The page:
Reliance Industries Ltd is reportedly on the verge of entering into a global joint venture (JV) with Dow Chemicals. Are such JVs making a comeback in India?
Corporate partnerships between Indian and foreign companies have unravelled with steady regularity since the early 1990s. Some of the more famous splits in the 1990s were between Procter & Gamble and the Godrej group, DCM and Daewoo, and the Tatas and Unisys. Few of the JVs that came into being in the 1980s and the 1990s survive today; most burnt out in a blaze of acrimony.
Add to this the confrontations arising from the controversial Press Note 18, which insisted that a foreign company that already had a JV in India, and wanted to start a new venture in the same or allied field, should get a no-objection certificate from its Indian partner. The altercations between the Modis and Xerox and between ITC and BAT fall into this category (The rules have been changed with the introduction of Press Note 1 in 2006, and foreign companies with Indian JVs are less likely to be held hostage by their local partners).
A common complaint against Indian business groups is that they are obsessed with control, and are very uncomfortable in true corporate alliances. They do not have the maturity to accept a genuine partnership.
There have been many serious issues on the other side as well. Many multinationals saw their Indian JVs as mere stepping stones into a large market; the Indian partner could be milked for his local knowledge and then abandoned. There have been many cases of the foreign partner trying to keep the local partner out of serious decision-making, based on the belief that he does not have the requisite skills and strategic vision.
Apart from tissues of corporate culture, there were hardcore business obstacles as well. On the Indian side, for example, the local partner would often not be willing to put up adequate capital to fund the business. On the multinational side, the foreign partner used transfer pricing to keep profits down in the Indian JV, and save on taxes.
The recent spats between the Wadias and Danone or between Hutchison Whampoa and the Ruias show that the troubles in JV-land have not gone away. So, when a company like Reliance (which has traditionally steered clear of long-term partnerships and preferred to go it alone) starts getting into JVs, it is but natural to ask: Why? And do 21st century JVs have a better chance of success?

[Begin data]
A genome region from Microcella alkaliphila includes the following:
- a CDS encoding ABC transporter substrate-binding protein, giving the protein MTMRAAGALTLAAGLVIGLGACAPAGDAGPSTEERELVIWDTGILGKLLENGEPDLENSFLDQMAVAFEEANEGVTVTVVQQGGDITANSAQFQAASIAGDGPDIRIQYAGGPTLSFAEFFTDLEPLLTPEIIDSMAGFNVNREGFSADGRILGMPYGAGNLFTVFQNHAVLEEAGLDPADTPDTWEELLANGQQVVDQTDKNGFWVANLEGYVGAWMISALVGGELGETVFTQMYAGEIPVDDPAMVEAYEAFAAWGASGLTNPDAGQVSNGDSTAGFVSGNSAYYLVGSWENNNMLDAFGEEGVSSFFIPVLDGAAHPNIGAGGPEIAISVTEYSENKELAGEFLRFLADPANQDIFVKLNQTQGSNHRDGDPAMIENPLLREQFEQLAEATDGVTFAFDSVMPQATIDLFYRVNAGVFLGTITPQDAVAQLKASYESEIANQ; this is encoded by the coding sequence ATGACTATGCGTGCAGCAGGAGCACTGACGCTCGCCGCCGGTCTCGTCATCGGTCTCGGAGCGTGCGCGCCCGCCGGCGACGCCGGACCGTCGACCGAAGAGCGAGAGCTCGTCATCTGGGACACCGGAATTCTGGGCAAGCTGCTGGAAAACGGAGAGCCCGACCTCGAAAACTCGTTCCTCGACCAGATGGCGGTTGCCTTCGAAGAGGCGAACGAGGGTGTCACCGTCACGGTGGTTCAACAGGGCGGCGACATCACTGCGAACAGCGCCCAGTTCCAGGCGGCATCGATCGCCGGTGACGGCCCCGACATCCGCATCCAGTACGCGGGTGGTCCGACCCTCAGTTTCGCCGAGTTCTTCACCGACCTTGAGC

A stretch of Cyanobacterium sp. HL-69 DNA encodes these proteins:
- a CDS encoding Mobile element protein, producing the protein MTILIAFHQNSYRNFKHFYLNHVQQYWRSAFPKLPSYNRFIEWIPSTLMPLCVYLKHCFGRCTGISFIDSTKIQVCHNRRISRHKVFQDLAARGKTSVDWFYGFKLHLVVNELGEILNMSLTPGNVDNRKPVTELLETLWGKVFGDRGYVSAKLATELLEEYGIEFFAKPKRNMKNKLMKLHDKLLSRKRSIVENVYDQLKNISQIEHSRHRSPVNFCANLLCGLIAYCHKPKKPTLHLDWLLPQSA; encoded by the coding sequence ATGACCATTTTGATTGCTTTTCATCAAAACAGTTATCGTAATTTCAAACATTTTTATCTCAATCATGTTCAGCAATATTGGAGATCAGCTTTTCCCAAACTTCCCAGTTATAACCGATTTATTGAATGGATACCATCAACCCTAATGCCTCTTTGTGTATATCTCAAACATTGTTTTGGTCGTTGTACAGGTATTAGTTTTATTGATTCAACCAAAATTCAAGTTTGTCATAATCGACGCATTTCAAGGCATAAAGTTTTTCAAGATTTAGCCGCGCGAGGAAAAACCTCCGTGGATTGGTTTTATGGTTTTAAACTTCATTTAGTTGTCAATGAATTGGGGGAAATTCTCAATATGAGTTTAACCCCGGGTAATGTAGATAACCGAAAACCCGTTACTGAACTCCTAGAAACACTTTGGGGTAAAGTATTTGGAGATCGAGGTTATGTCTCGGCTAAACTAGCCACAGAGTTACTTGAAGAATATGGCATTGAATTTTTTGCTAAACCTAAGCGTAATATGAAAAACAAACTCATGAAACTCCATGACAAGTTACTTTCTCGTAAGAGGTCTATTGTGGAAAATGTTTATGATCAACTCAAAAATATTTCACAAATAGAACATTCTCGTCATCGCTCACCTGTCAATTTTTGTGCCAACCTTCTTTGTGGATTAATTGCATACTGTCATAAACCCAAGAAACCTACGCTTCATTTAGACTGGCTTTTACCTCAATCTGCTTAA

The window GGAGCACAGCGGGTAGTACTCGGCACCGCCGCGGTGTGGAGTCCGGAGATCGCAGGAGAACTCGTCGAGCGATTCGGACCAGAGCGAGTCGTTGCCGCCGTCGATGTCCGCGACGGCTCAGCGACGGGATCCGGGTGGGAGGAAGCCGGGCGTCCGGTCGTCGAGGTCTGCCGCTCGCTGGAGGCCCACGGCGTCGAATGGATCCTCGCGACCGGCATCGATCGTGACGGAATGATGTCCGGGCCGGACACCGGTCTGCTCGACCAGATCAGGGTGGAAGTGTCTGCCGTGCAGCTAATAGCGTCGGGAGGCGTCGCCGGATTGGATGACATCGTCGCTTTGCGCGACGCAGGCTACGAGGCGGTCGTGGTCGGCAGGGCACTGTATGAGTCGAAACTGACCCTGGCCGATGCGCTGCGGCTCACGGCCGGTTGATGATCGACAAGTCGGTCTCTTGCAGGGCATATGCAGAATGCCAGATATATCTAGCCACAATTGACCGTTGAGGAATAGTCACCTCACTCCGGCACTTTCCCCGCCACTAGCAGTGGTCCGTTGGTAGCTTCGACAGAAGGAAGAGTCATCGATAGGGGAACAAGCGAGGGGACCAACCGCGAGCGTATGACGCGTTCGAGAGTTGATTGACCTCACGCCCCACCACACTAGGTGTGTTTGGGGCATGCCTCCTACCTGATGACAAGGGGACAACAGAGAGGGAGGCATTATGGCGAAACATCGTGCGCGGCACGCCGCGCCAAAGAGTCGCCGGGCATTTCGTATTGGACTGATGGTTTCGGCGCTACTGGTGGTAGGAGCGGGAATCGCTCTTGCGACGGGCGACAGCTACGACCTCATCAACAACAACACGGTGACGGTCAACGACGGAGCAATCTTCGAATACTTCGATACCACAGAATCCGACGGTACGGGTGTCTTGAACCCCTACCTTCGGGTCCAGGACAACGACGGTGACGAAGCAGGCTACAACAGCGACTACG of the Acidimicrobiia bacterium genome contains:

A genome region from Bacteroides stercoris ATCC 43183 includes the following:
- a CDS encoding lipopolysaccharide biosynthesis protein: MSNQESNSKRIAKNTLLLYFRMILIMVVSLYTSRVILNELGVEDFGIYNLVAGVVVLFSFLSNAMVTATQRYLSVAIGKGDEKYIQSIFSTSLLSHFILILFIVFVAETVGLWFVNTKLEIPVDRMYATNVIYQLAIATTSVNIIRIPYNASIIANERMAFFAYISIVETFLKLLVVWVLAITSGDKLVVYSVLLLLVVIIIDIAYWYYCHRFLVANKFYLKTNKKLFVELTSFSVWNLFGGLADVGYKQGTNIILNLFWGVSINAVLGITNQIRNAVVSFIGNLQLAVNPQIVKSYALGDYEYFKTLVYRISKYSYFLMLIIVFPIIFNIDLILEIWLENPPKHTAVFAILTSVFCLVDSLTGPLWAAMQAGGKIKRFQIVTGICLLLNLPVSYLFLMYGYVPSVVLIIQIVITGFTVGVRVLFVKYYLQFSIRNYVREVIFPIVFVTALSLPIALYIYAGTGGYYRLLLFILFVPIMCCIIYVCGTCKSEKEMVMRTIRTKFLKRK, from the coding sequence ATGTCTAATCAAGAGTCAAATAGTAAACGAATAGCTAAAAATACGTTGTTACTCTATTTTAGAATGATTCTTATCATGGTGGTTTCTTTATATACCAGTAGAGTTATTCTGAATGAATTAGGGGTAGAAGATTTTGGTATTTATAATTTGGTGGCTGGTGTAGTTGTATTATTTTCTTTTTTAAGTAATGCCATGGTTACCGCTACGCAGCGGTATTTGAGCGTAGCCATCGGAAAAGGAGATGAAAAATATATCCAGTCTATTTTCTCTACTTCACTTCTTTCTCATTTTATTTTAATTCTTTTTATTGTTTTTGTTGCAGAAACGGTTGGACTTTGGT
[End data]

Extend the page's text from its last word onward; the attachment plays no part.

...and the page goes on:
It is our guess that the new JVs that Indian groups will get into will be different from those in the 1980s and the 1990s. The new partnerships will be among equals. Look at the reason that Dow Chemicals is talking to Reliance in the first place. It has nothing to do with a quick entry into India. Dow Chemicals has been struggling, and now seeks to move its production facilities to Asia.
Yet, it doesn’t want to put too much of its capital at risk and prefers doing the job in collaboration with a company like Reliance.
In short, the talks are based on the belief that Dow Chemicals could benefit from Reliance’s superior production efficiency and financial management. This is not about a multinational using an Indian company to acquire what is vaguely known as “local knowledge.” It is a proposed partnership of equals.
As Indian companies globalize, they will be sought for what they do rather than for whom they know. The 21st century JV is likely to have a longer life span than its late-20th century sibling.
Will our new joint ventures not see a repeat of the acrimonious outcomes of the past? Comments are welcome at email@example.com